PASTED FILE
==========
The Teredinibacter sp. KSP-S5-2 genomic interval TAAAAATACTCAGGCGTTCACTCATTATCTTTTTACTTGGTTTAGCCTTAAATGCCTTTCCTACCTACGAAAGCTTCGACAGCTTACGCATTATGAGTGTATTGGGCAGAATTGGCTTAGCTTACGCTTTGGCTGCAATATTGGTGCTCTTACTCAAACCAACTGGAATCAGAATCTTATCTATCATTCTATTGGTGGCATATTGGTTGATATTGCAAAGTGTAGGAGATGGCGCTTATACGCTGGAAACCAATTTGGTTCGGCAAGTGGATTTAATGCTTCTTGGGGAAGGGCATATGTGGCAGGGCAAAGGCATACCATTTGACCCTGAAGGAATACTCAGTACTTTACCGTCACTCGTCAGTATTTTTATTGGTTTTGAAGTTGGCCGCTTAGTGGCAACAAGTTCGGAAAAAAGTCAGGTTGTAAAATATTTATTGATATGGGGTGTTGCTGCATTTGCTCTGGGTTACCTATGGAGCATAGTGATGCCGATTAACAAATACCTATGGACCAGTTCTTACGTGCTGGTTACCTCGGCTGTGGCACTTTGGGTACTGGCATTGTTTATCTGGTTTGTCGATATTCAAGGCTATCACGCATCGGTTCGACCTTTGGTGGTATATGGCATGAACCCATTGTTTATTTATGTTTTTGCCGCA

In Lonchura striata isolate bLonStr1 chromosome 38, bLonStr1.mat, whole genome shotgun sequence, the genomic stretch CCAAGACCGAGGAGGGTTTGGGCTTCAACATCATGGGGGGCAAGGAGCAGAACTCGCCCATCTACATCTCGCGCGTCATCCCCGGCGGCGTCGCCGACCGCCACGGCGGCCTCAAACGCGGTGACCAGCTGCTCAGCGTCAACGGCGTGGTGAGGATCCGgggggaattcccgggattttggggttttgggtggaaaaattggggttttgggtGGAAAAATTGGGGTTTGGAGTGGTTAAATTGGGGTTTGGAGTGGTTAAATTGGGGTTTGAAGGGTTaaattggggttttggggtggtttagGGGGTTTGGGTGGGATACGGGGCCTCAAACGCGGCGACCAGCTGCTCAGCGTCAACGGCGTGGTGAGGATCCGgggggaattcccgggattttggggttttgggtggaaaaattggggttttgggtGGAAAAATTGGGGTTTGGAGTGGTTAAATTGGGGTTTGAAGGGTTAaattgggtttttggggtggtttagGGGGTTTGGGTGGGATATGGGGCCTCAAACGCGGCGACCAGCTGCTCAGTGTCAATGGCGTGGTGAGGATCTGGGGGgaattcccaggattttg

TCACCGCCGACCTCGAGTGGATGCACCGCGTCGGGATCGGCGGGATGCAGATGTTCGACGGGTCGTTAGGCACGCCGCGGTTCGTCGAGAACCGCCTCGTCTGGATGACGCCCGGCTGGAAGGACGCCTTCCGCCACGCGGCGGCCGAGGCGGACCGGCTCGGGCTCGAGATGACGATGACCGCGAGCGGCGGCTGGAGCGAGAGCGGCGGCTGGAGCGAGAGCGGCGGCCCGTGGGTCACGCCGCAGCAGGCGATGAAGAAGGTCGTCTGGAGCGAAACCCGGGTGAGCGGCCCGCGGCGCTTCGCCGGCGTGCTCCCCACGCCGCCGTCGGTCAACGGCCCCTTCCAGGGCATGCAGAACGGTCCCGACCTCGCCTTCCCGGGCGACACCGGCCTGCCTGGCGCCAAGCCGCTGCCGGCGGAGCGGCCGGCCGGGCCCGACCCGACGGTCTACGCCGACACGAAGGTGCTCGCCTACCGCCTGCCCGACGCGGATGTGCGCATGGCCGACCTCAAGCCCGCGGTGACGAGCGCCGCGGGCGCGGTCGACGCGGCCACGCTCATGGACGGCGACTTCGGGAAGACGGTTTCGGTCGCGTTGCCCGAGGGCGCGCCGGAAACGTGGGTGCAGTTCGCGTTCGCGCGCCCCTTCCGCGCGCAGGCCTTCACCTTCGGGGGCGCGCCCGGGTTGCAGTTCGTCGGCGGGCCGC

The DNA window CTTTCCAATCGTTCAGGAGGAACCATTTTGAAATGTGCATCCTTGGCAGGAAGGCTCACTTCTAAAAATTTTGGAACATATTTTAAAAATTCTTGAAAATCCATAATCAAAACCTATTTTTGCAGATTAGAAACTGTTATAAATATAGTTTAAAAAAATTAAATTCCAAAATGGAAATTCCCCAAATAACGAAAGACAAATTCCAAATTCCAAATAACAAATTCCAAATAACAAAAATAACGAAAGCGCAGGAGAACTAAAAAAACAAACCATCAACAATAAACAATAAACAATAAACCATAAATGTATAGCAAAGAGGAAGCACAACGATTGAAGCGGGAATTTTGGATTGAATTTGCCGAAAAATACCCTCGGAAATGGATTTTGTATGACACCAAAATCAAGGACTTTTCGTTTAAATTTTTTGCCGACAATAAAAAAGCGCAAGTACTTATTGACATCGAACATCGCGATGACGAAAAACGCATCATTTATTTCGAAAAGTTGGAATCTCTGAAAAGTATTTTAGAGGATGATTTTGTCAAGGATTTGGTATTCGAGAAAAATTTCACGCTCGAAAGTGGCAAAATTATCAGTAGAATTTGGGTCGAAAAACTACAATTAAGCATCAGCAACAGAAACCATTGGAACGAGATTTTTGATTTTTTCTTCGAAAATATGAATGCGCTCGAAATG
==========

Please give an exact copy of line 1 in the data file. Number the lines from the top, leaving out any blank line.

The Teredinibacter sp. KSP-S5-2 genomic interval TAAAAATACTCAGGCGTTCACTCATTATCTTTTTACTTGGTTTAGCCTTAAATGCCTTTCCTACCTACGAAAGCTTCGACAGCTTACGCATTATGAGTGTATTGGGCAGAATTGGCTTAGCTTACGCTTTGGCTGCAATATTGGTGCTCTTACTCAAACCAACTGGAATCAGAATCTTATCTATCATTCTATTGGTGGCATATTGGTTGATATTGCAAAGTGTAGGAGATGGCGCTTATACGCTGGAAACCAATTTGGTTCGGCAAGTGGATTTAATGCTTCTTGGGGAAGGGCATATGTGGCAGGGCAAAGGCATACCATTTGACCCTGAAGGAATACTCAGTACTTTACCGTCACTCGTCAGTATTTTTATTGGTTTTGAAGTTGGCCGCTTAGTGGCAACAAGTTCGGAAAAAAGTCAGGTTGTAAAATATTTATTGATATGGGGTGTTGCTGCATTTGCTCTGGGTTACCTATGGAGCATAGTGATGCCGATTAACAAATACCTATGGACCAGTTCTTACGTGCTGGTTACCTCGGCTGTGGCACTTTGGGTACTGGCATTGTTTATCTGGTTTGTCGATATTCAAGGCTATCACGCATCGGTTCGACCTTTGGTGGTATATGGCATGAACCCATTGTTTATTTATGTTTTTGCCGCA